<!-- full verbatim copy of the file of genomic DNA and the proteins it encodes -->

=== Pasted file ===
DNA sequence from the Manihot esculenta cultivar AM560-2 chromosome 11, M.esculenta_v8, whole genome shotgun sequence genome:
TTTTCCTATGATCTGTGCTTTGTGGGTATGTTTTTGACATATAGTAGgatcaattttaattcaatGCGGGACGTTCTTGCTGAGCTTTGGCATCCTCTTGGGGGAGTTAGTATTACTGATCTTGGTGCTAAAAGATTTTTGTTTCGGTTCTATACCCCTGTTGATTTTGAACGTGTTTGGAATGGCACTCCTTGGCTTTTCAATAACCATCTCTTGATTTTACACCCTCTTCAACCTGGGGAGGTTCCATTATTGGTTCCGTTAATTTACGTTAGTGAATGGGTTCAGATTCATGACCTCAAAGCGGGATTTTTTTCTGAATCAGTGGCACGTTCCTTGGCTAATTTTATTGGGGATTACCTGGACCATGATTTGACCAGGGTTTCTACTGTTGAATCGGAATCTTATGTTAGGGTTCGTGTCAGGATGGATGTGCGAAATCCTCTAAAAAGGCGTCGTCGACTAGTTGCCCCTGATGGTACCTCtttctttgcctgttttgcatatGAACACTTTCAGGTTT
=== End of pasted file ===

DNA sequence from the Manihot esculenta cultivar AM560-2 chromosome 11, M.esculenta_v8, whole genome shotgun sequence genome:
TTTTCCTATGATCTGTGCTTTGTGGGTATGTTTTTGACATATAGTAGgatcaattttaattcaatGCGGGACGTTCTTGCTGAGCTTTGGCATCCTCTTGGGGGAGTTAGTATTACTGATCTTGGTGCTAAAAGATTTTTGTTTCGGTTCTATACCCCTGTTGATTTTGAACGTGTTTGGAATGGCACTCCTTGGCTTTTCAATAACCATCTCTTGATTTTACACCCTCTTCAACCTGGGGAGGTTCCATTATTGGTTCCGTTAATTTACGTTAGTGAATGGGTTCAGATTCATGACCTCAAAGCGGGATTTTTTTCTGAATCAGTGGCACGTTCCTTGGCTAATTTTATTGGGGATTACCTGGACCATGATTTGACCAGGGTTTCTACTGTTGAATCGGAATCTTATGTTAGGGTTCGTGTCAGGATGGATGTGCGAAATCCTCTAAAAAGGCGTCGTCGACTAGTTGCCCCTGATGGTACCTCtttctttgcctgttttgcatatGAACACTTTCAGGTTT